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World Visitor Map --------------------------------------------------------------------------------------------------------------------------- I have little time left for this site since it's slow decline, but for the benefit of the army of souls who seem to think me the most desirable hunk since Noah floated his boat I want to establish the fact that I'M VERY, VERY HAPPILY MARRIED, 100% IN A LOVING PARTNERSHIP AND DON'T WANT ANOTHER!!!! Then I'll would start with the greeting "hi", but I'm a pedantic old fool and prefer "hello". I was born in 1943 in Rugby, Warwickshire with still two years of WW2 to go, and spent the first fifty-odd years of my life doing not very much if you discount fathering five children and bringing four of them up without the help of a good woman (or a bad one, come to think of it). Now I have grandchildren to contend with, but they're a darned sight easier because they go home at nights. Mostly. I listen to quite a lot of popular music and my tastes are wide in a narrow sort of way. Back in the good old sterile fifties I formed a fondness for the British answer to Rock 'n' roll, that was skiffle, and still occasionally enjoy Lonnie Donegan who was the undoubted king of the genre. I hope to keep a couple of old monochrome videos of his performances on this profile. But the idea that was at the centre of the skiffle movement, that anyone could create music if they had the spirit in them, has informed my tone-deaf rhythm resistent life ever since then! The sixties dawned and I flowed in the direction of Dylan and Donovan (preferring the latter because it's a cultural thing - he might have lived down my road but Dylan certainly could not have resided anywhere this side of the Atlantic). There were the Beatles, of course, but the girls all loved them, which put my back out to start with. It was the same with Elvis Presley. These huge stars had an unfair advantage and I was blowed if I was going to contribute to their wooing funds! It wasn't until the relatively recent release of the Beatles stuff on the number ones compilation CD that I bought my first Beatles record - and I've always managed to avoid buying anything by the so-called king!!! A family came along, five angels, and a divorce, with me "winning" the four eldest. It wasn't a gigantic tustle because the other bloke, the one who married my ex-wife, wasn't interested. Anyway, my own tastes and choices were forced to take a back seat whilst I fought the family war. Now they've all gone (still angels, or almost so - slightly soiled angels, shall we say?) and I can concentrate on me again. I spend a great deal of time writing and revising novels that most likely nobody will ever read. In the knowledge of that anonymity I've included references and scenes from many walks of life, including the bedroom. I have thought of inviting all and sundry to have e-copies, but am fundamentally too lazy and technologically inept to do it. Postscript. Tha above-mentioned scribblings are now available from Lulu. com., either as inexpensive downloads or paperback books. Hurrah! But my treasured anonymity has gone - never mind,it never meant much anyway. If anyone is sufficiently interested and wants to glimpse my output it can be found by clicking here Go on - take a look - you know you want to!!! My more recent warblings are posted on Gather (a site like Myspace used to be) and only linked to here while it's possible. .. .. ..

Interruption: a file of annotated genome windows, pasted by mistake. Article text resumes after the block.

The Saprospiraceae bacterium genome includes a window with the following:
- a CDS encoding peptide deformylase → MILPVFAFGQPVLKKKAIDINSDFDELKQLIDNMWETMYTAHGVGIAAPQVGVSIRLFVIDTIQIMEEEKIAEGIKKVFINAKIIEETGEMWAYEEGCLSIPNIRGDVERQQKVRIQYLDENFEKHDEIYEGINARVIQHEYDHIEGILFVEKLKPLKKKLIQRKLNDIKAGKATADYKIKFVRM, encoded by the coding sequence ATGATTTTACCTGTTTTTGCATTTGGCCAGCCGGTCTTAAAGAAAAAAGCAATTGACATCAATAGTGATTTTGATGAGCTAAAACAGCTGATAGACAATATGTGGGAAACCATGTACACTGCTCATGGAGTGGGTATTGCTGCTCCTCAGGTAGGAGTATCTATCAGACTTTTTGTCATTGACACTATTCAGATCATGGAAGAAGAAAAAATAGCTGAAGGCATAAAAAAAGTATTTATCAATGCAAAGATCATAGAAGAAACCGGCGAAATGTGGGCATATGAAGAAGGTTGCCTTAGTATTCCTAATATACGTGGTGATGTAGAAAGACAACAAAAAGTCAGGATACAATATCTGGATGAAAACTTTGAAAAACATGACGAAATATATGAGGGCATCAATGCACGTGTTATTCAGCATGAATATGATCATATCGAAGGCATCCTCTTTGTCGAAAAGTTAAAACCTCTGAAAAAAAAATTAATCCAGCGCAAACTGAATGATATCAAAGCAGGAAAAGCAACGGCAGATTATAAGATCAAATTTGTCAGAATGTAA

Who I'd like to meet:There aren't so many people I'd like to meet, except Hitler with a gun in my hand circa 1930! And all the usual greats, of course, those who have inspired good in the world.